Egyptian Envoy, Israeli Official Differ over Requirements for Peace in the Middle East
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Egyptian Envoy, Israeli Official Differ over Requirements for Peace in the Middle East

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Significant differences between Egypt and Israel over the requirements for Middle East peace emerged here last night in speeches by Ashraf Ghorbal, the Egyptian Ambassador to the United States, and Moshe Guidron, Consul General of Israel in Houston. Both addressed a dinner at the annual meeting of the American Jewish Committee’s National Executive Council, attended by nearly 500 delegates. The four-day gathering ended today.

The Egyptian envoy made the point that Israel’s basic security needs were met when it concluded its peace treaty with Egypt, its most powerful neighbor, without which an Arab war against Israel is not possible. He stressed that Israel’s problem is therefore psychological.

Ghorbal also claimed that the cease-fire in Lebanon is “a vital first step” and expressed hope that it will be built upon and eventually be transformed “into a peace treaty” between Israel and the Palestinians.


Guidron took sharp issue with those points. “With reference to finding solutions to crucial issues, we can not consider the cessation of hostilities on the Lebanese border as a precedent to direct contact between Israel and terrorist organizations,” he said.

“This cessation was reached through the efforts of Ambassador (Philip) Habib (President Reagan’s special envoy to the region) and the government of Lebanon. Israel will absolutely not be the first to use even one weapon unless we have to defend our northern settlements from another attack by a terrorist organization — the same organization which announced, and I quote, ‘we shake the hand that fired the bullet that killed Sadat’.”

Guidron also observed that while the peace agreement between Israel and Egypt “is a magnificent achievement … however, it is not the total solution for the security of Israel. We must reach peace with our other neighbors as well. Therefore, the problems which we must overcome are not psychological, they are real. Simply put, we have to protect our existence. A comprehensive and lasting peace can only exist with a strong Israel in secure borders.”


Ghorbal began his address by declaring, “Today Egypt is determined to continue Sadat’s long journey of peace. It pledges to honor all its commitments under Camp David and the peace treaty. It has no doubt Israel will do the same.”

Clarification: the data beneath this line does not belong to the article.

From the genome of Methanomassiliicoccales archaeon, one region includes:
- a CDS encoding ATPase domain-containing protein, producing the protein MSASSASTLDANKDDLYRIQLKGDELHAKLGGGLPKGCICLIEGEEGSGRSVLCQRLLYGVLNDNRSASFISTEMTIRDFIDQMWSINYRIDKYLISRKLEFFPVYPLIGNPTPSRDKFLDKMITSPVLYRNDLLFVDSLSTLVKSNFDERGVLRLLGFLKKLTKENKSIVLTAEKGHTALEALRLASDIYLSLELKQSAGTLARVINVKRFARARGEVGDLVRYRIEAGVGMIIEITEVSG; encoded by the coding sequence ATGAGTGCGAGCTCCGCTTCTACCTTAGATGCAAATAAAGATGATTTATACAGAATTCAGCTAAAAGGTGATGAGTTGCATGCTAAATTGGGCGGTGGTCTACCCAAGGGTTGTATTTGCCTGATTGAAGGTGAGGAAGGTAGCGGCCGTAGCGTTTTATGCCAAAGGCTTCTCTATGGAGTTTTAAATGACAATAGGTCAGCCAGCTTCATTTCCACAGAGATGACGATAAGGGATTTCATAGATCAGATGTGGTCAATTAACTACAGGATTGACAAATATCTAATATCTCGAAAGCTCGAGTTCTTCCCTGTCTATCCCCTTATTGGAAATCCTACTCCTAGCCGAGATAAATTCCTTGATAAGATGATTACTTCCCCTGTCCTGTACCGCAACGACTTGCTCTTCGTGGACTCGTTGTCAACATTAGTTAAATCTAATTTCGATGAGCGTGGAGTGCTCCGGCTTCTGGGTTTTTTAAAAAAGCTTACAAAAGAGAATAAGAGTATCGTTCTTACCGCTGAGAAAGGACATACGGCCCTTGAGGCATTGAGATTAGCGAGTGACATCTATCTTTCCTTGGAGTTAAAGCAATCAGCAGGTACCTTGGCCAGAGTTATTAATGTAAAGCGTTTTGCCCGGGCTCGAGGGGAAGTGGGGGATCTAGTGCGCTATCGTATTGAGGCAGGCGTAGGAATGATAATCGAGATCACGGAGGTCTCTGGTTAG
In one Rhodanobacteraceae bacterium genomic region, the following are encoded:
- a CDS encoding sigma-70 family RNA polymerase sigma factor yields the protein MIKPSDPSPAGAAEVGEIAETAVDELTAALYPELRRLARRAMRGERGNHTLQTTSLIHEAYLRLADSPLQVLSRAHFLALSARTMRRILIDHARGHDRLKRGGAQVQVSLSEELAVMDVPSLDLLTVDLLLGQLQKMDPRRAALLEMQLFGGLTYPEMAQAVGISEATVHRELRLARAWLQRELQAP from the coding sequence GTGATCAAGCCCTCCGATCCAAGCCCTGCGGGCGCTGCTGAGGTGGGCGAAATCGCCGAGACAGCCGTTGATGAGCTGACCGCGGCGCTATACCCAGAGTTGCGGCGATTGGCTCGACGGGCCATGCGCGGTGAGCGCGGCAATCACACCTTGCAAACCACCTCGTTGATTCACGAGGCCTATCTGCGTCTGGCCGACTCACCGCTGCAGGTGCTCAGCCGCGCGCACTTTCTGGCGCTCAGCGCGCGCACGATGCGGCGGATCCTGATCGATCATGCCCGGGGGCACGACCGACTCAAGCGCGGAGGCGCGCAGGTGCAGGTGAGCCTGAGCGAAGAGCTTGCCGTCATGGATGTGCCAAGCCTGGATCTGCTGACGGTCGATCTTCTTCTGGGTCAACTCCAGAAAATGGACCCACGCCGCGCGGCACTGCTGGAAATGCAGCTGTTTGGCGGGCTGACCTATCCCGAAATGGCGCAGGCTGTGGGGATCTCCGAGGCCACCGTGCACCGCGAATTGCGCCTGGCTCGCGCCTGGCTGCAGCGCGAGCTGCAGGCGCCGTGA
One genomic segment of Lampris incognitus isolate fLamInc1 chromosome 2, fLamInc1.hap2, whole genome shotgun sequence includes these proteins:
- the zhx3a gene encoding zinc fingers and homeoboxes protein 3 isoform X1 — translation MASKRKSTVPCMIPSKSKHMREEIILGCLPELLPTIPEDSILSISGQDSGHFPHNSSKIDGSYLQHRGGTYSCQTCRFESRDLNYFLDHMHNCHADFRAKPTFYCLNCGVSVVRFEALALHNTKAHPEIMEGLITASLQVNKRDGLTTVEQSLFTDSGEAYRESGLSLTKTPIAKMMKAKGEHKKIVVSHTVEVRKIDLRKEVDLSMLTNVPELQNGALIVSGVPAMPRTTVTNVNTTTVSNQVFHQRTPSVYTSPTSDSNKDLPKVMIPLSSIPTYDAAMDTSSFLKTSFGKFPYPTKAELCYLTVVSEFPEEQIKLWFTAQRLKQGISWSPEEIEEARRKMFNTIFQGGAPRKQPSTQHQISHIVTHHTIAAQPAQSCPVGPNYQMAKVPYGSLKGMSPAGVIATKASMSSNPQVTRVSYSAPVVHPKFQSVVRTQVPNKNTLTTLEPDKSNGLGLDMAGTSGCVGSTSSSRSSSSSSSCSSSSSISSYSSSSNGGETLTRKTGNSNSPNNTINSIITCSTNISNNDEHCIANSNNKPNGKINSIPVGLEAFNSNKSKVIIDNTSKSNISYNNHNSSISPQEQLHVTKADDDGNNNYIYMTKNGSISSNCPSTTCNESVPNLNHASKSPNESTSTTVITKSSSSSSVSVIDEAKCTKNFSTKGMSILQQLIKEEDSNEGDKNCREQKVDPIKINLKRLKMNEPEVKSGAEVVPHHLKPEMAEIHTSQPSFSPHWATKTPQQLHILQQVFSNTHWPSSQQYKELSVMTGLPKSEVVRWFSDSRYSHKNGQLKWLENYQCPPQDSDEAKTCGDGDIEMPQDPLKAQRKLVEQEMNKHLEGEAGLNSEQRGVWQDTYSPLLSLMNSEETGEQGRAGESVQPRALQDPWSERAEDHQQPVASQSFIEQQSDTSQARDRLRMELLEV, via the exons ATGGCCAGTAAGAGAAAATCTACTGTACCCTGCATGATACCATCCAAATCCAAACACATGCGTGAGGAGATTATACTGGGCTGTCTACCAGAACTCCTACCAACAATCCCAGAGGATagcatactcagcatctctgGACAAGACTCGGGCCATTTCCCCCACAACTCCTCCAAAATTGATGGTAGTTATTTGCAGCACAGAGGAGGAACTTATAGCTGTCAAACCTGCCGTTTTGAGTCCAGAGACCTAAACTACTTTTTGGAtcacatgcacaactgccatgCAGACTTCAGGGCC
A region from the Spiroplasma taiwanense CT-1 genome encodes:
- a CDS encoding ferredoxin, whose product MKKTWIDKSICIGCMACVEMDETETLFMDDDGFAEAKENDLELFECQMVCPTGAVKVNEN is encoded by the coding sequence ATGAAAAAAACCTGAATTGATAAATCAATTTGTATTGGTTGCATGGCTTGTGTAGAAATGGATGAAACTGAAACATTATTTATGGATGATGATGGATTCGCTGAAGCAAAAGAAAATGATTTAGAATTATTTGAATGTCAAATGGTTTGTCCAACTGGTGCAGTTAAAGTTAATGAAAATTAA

He added: “The autonomy talks will continue, hopefully to a successful conclusion. Negotiations will continue and prosper. Reconciliation between Egypt and its Arab neighbors will not be at the expense of its ties to Israel. A close relationship with the U.S. will remain a cornerstone of Egypt’s foreign policy.”

Ghorbal went on to say, “I live with no illusions. The road to peace between Israel and the Palestinians is a difficult one. I know very well of the suspicions prevailing on both sides. I know of the fears, the doubts, the misconceptions. However, we can act as a bridge between Israel and the Palestinians. We can speak out of our own experience. We must convince the Palestinians of the benefits of peace as we saw them. And we must convince the Israelis that peace with the Palestinians is possible, just as it became a reality with the Egyptians. Our task has thus become one of reconciliation between opposing sides.”

Ghorbal also said: “I am aware of Israel’s security concerns. But let us remember that her real security needs were already met when Egypt made peace with her; Egypt, the largest and most powerful of her Arab neighbors; Egypt without whom there can be no war and no peace in the area. Without Egypt, no Arab effort could ever threaten the security of Israel. This is a reality that should never be overlooked, a reality that leads us to say that a great portion of Israel’s problem is psychological. We must help her overcome it. A vital first step was already taken in Lebanon.

“For the first time, a cease-fire between Israel and Palestinians is in effect across the borders. Let us build upon it and transform it into a peace treaty.” Ghorbal also paid tribute to the late Moshe Dayan, “the formidable foe that he was and the staunch peace-maker that he, too, became.”


Meanwhile, the AJCommittee’s National Executive Council expressed shock and outrage today at the fire-bombing of the Egyptian Government Tourist Office in New York City early this morning for which a militant Jewish group claimed responsibility.

A resolution adopted here referred to last week’s bombing of a synagogue in Antwerp as “an act of terrorism directed against Belgian Jews” and “against persons of all religious faiths.” It added: “We are also shocked and outraged at the bombing of the Egyptian Tourist Office in New York City this morning. This act of terrorism was directed against the hopes of all mankind for peace in the Middle East and ultimately the world. We pledge ourselves to do all in our power to eradicate the spread of terrorism that plagues the civilized world.”

(New York police reported that two fire bombs were tossed into the Egyptian Tourist Office which was unoccupied at the time, causing extensive damage. There were no injuries. Police said they were investigating telephone calls to local news agencies claiming that the Jewish Defense League did the bombing.)

(A person identifying himself as Arno Weinstein, national director of the JDL, told the Jewish Telegraphic Agency by phone this morning that the JDL was not responsible for the bombing but approved of the act. “We do not take responsibility but if this act was to expose the fraudulence of the Camp David accords we fully support it,” the caller said.)

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